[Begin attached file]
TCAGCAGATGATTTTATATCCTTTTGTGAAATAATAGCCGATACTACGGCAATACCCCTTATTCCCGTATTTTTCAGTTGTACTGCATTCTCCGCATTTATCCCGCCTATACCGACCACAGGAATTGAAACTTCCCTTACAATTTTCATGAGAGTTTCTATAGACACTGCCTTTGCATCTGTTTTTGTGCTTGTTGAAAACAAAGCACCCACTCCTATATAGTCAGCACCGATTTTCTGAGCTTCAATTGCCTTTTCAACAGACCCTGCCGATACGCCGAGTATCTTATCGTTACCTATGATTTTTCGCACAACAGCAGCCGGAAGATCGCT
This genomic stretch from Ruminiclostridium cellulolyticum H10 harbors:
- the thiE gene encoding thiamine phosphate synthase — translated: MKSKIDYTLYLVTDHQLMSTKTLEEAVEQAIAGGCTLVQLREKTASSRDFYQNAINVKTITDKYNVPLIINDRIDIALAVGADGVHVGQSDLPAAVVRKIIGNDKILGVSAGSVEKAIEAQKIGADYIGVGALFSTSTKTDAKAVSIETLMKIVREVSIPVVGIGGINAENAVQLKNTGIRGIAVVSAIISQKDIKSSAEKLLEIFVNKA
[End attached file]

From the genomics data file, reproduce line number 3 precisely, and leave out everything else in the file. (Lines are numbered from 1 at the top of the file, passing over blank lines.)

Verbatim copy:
- the thiE gene encoding thiamine phosphate synthase — translated: MKSKIDYTLYLVTDHQLMSTKTLEEAVEQAIAGGCTLVQLREKTASSRDFYQNAINVKTITDKYNVPLIINDRIDIALAVGADGVHVGQSDLPAAVVRKIIGNDKILGVSAGSVEKAIEAQKIGADYIGVGALFSTSTKTDAKAVSIETLMKIVREVSIPVVGIGGINAENAVQLKNTGIRGIAVVSAIISQKDIKSSAEKLLEIFVNKA